It’s also important to note that we all have a lot of different taste receptors. The super-taster tests using prop and PTC test one specific bitter taste receptor. And for bitterness alone we have over 35 receptor types, and they aren’t just on our tongues (they are in our guts, reproductive organs, thyroid glands, etc.). So you may also be highly sensitive to other bitter, and indeed other tastes, too, but we don’t yet have many simple tests for this.

In the world of wine, much work has been done on how being a super-taster impacts your ability to taste wine and your wine preferences. To date the results have been unclear or not that illuminating. For example; there are various reports that suggest supertasters avoid tannic red wines because they may be too bitter, but this seems a bit simplistic and may confuse astringency and bitterness.

Super-tasting and Chocolate

As far as we know, no-one has ever carried out research on how super-tasters react to different chocolates. So we’d like to see if our new virtual tastings can (anonymously) detect any preferences or trends relating to different roasts, conches, milks and percentages in craft chocolates.

We plan to use menti.com (our interactive tool, so you can share your feedback with one another in real time on the screen even if you aren’t presenting) and some surveys.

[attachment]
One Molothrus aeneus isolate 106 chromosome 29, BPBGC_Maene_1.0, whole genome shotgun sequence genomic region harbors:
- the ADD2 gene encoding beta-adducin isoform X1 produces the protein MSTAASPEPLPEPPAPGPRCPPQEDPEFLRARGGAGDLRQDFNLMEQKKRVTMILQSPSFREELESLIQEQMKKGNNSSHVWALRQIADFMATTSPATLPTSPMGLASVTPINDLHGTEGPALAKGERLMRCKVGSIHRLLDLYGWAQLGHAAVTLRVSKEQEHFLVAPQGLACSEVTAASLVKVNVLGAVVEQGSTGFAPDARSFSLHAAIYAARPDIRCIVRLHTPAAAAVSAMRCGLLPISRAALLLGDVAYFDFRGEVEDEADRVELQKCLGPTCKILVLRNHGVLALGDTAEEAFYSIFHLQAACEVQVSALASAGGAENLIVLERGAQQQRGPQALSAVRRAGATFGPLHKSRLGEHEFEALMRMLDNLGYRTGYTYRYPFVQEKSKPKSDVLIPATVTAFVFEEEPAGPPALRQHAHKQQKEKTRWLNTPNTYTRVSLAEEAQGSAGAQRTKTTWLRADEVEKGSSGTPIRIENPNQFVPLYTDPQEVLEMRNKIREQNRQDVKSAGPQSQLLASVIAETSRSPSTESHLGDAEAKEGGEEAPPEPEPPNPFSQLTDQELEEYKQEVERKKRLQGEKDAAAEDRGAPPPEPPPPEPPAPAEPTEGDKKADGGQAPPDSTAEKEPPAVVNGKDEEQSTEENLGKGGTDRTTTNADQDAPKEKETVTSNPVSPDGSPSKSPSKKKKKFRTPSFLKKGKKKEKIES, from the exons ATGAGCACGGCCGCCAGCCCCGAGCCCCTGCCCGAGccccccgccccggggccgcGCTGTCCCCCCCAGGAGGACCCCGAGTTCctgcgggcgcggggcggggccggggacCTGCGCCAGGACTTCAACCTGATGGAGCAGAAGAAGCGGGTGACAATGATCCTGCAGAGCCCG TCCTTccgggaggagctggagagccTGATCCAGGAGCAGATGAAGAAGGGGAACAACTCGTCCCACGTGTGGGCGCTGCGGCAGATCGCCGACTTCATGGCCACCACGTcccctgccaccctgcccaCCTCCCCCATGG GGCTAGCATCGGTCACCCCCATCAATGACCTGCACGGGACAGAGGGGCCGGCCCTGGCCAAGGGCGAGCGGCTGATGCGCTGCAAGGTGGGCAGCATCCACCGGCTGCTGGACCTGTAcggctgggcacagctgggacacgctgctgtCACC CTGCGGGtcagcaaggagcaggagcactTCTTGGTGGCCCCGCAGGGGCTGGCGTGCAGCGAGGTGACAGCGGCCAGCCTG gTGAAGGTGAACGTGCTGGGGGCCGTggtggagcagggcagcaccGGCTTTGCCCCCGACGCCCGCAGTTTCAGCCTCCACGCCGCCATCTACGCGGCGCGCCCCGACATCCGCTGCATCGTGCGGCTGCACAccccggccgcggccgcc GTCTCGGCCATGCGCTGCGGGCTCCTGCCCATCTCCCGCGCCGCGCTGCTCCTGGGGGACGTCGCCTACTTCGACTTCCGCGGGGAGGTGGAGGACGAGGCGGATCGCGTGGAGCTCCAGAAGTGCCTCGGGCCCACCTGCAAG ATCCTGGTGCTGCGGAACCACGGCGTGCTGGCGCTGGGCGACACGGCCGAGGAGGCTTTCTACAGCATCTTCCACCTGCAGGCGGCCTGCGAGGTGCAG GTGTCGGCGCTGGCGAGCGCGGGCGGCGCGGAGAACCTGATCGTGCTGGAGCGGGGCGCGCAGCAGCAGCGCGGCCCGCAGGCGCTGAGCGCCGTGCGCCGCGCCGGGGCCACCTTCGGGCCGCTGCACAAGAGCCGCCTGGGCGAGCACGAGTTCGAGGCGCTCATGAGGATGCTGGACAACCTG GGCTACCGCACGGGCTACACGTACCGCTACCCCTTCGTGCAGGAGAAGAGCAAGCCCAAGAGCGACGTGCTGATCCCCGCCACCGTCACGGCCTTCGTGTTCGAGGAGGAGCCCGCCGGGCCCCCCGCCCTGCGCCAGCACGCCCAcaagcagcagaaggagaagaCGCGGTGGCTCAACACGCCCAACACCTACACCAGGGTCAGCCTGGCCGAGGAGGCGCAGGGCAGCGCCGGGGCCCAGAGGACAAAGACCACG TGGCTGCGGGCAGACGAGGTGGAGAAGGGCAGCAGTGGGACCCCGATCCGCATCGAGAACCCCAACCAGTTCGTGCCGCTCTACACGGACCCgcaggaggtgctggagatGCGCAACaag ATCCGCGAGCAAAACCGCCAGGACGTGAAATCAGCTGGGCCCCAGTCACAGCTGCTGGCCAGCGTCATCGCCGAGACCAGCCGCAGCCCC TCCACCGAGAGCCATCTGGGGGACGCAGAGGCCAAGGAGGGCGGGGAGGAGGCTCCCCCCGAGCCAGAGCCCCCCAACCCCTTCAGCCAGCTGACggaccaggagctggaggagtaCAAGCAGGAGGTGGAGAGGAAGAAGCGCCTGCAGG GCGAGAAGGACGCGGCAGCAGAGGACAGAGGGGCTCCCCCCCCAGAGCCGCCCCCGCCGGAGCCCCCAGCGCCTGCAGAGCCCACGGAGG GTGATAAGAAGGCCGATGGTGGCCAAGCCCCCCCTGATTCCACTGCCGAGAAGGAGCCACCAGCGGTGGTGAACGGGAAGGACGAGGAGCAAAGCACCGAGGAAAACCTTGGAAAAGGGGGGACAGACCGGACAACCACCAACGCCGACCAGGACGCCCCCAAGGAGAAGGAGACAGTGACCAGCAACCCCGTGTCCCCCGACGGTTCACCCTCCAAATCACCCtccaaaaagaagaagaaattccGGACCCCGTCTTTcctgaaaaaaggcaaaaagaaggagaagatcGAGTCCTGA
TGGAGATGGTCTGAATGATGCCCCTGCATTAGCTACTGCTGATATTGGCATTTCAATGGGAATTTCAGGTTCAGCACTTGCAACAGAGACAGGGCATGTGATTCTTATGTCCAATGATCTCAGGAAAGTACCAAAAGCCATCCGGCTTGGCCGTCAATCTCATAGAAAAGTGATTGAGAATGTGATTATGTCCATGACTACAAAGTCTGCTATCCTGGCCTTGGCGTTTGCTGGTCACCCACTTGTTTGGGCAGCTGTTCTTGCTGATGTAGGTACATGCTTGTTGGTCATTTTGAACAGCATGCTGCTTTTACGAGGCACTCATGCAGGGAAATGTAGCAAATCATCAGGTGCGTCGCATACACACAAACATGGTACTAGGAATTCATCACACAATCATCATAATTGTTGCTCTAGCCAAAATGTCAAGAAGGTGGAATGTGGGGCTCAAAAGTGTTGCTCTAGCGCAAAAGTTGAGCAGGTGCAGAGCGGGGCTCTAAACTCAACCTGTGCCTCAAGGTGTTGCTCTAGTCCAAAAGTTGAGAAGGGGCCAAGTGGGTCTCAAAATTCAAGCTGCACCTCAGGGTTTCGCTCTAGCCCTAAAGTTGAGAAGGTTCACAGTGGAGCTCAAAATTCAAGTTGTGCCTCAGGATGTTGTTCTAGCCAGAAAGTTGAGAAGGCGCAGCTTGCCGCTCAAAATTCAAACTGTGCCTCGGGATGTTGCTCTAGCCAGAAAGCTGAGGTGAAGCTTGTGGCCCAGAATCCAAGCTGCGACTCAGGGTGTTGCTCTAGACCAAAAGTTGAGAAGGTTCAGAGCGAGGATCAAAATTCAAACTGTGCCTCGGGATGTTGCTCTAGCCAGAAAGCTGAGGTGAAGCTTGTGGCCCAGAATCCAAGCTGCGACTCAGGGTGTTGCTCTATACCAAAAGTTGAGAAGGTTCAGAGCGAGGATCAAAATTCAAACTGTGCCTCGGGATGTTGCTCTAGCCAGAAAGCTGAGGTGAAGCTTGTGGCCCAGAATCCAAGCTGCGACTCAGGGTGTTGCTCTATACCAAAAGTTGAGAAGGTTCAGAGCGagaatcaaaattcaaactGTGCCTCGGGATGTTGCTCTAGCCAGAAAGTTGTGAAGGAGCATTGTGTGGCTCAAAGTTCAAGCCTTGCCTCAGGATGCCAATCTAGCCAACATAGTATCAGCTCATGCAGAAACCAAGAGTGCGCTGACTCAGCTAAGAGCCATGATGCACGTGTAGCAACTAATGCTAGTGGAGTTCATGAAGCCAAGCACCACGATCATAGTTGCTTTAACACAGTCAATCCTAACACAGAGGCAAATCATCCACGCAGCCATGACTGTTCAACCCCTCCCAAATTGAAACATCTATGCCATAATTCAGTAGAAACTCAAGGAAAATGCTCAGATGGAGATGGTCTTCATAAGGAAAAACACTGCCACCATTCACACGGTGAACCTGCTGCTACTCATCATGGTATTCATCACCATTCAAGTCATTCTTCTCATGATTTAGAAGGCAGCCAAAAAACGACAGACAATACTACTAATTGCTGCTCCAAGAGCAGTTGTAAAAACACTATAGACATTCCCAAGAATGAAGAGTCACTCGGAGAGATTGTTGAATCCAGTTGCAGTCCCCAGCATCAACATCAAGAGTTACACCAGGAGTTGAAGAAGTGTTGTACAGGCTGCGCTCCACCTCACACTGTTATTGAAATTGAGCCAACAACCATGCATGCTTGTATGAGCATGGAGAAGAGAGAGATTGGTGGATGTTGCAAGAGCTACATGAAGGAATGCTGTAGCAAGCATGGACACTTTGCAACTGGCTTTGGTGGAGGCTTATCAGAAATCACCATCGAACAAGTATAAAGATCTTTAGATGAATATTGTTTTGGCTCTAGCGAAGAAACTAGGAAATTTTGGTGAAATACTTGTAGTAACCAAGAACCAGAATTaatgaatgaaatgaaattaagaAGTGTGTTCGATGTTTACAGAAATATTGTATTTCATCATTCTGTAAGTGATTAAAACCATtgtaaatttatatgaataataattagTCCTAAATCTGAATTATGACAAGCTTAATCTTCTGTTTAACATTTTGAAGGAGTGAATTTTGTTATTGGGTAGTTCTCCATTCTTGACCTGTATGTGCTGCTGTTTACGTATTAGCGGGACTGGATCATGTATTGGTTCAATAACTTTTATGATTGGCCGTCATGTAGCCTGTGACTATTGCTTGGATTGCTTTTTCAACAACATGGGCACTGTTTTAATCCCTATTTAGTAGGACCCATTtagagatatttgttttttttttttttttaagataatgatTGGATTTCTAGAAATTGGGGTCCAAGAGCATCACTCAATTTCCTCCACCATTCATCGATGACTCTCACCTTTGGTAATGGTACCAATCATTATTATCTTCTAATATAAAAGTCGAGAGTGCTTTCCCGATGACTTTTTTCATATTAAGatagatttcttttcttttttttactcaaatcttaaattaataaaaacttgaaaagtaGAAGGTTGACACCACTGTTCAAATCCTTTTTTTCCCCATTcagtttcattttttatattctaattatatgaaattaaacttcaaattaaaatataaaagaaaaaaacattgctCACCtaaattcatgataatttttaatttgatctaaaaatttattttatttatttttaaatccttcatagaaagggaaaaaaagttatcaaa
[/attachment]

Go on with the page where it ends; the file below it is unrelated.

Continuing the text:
Spoiler alert: We don’t think that appreciation of craft chocolate is really about how sweet or bitter a chocolate is. We suspect it’s more about the way that the farmer and maker have coaxed out different flavours from their beans. But perhaps you’ll help us with a new scientific discovery and breakthrough. So we’d LOVE your help to do some live research on this. And we can promise the opportunity to try some really great craft chocolates. And no blue tongues!

We really look forward to seeing you at one of these virtual tastings and also at Canopy Market in London (and if you can’t make it, you can register HERE for post-show videos and info).

Spencer

P.S. Bronwen Percival of Neal’s Yard Dairy did a fantastic comparison of artisan cheese and craft chocolate earlier this week. If you missed it; and even though you may not have the chocolate; there is a recording available on our YouTube channel.